Donald Trump could still vote for himself after New York conviction if he’s not in prison on Election Day

Donald Trump may be convicted of a felony and reside in Florida, a state notorious for restricting the voting rights of people with felony convictions. But he can still vote as long as he stays out of prison in New York state.

That’s because Florida defers to other states’ disenfranchisement rules for residents convicted of out-of-state felonies. In Trump’s case, New York law only removes the right to vote for people convicted of felonies when they’re incarcerated. Once they’re out of prison, their rights are automatically restored, even if they’re on parole, per a 2021 law passed by the state’s Democratic Legislature.

“If a Floridian’s voting rights are restored in the state of conviction, they are restored under Florida law,” Blair Bowie of the Campaign Legal Center wrote in a post, noting that people without Trump’s legal resources are often confused by Florida’s complex rules.

So as long as Trump isn’t sent to prison, he can vote for himself in Florida in November’s election.

Trump was convicted Thursday of falsifying business records in a scheme to illegally influence the 2016 election through hush money payments to a porn actor who said the two had sex.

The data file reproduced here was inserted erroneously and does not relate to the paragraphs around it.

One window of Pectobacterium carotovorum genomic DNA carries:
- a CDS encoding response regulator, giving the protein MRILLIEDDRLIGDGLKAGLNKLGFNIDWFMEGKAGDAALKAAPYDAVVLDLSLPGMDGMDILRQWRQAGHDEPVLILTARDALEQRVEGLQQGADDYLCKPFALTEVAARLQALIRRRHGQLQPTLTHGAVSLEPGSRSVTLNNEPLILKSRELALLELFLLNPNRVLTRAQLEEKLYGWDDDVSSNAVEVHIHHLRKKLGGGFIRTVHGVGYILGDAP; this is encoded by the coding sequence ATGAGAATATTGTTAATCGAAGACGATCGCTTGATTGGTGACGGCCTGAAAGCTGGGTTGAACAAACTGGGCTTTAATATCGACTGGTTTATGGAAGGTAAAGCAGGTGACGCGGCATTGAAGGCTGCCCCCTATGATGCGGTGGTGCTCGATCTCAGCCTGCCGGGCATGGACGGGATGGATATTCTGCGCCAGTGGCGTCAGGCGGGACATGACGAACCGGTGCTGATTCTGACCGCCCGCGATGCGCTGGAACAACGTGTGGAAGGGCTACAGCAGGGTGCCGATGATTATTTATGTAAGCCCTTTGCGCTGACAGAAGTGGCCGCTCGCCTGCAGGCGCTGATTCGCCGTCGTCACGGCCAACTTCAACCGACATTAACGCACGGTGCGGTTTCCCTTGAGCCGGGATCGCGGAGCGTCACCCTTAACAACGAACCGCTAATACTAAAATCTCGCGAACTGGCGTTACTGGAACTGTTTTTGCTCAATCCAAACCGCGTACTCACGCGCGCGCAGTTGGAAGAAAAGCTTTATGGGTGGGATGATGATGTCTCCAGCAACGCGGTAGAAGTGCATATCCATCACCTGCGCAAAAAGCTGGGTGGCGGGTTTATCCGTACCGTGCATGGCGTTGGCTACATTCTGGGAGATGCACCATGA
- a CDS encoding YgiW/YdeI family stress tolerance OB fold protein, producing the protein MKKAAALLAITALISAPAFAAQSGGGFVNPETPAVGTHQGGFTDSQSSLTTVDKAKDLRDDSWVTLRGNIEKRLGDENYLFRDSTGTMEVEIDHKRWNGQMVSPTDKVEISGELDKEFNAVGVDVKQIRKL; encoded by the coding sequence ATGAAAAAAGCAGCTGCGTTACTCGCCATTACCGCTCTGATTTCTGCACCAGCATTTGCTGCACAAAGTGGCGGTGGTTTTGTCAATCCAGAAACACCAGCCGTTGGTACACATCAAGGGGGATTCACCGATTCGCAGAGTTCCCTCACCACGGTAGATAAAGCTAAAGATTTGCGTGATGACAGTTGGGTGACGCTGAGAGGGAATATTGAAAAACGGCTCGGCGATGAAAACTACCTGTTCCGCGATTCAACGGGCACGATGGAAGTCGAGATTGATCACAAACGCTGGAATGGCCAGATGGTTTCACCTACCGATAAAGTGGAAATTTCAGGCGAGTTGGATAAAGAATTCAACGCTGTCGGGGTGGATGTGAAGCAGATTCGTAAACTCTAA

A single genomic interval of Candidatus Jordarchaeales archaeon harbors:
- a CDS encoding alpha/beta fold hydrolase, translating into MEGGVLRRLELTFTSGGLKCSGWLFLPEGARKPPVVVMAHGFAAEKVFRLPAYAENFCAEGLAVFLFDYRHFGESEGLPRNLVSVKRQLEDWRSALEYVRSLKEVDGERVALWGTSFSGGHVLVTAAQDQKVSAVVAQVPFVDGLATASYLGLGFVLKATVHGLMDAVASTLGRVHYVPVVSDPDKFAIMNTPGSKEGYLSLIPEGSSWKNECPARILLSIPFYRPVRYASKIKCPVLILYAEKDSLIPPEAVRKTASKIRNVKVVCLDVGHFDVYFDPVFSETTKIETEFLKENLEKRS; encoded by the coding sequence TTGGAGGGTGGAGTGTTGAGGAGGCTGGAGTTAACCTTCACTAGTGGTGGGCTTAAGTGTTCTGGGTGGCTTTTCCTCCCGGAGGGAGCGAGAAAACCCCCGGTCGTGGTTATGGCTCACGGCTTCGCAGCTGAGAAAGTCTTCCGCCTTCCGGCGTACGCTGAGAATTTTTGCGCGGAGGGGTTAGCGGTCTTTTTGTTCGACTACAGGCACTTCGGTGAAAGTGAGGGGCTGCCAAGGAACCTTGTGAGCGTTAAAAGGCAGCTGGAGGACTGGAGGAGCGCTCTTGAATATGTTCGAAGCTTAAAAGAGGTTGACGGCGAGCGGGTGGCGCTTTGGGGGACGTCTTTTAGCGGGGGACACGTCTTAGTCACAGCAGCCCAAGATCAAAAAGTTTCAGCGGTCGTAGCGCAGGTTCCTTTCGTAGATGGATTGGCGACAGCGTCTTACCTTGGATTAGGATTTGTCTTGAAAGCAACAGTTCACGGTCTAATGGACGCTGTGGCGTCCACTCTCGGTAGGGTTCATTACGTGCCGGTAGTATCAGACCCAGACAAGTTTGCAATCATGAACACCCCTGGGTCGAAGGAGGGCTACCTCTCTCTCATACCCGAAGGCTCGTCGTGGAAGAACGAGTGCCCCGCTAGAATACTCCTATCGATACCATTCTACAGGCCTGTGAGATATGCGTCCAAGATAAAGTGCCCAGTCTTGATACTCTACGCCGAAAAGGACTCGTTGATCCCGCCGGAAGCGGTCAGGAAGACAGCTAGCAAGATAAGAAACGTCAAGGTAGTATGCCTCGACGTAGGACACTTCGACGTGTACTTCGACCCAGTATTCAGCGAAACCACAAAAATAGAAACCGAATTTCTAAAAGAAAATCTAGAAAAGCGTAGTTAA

A lifelong New Yorker, Trump established residency in Florida in 2019, while he was in the White House.

Even if he is elected President again, Trump will not be able to pardon himself of state charges in New York. The President’s pardon power applies only to federal crimes.

The conviction, and even imprisonment, would not bar Trump from continuing his pursuit of the White House. The Republican National Convention, which will open four days after his July 11 sentencing date in New York, adopted rules last year that didn’t include any specific provisions if its presumptive nominee is convicted of a crime.

Delegates could move to change their rules before formalizing Trump’s nomination, but there’s no evidence that a significant faction of the party would try to replace the former President on the GOP ticket. Trump commands loyalty across the GOP base, and the Republican National Committee is run by his loyalists, including his daughter-in-law Lara Trump as co-chair.

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Published with permission of The Associated Press.




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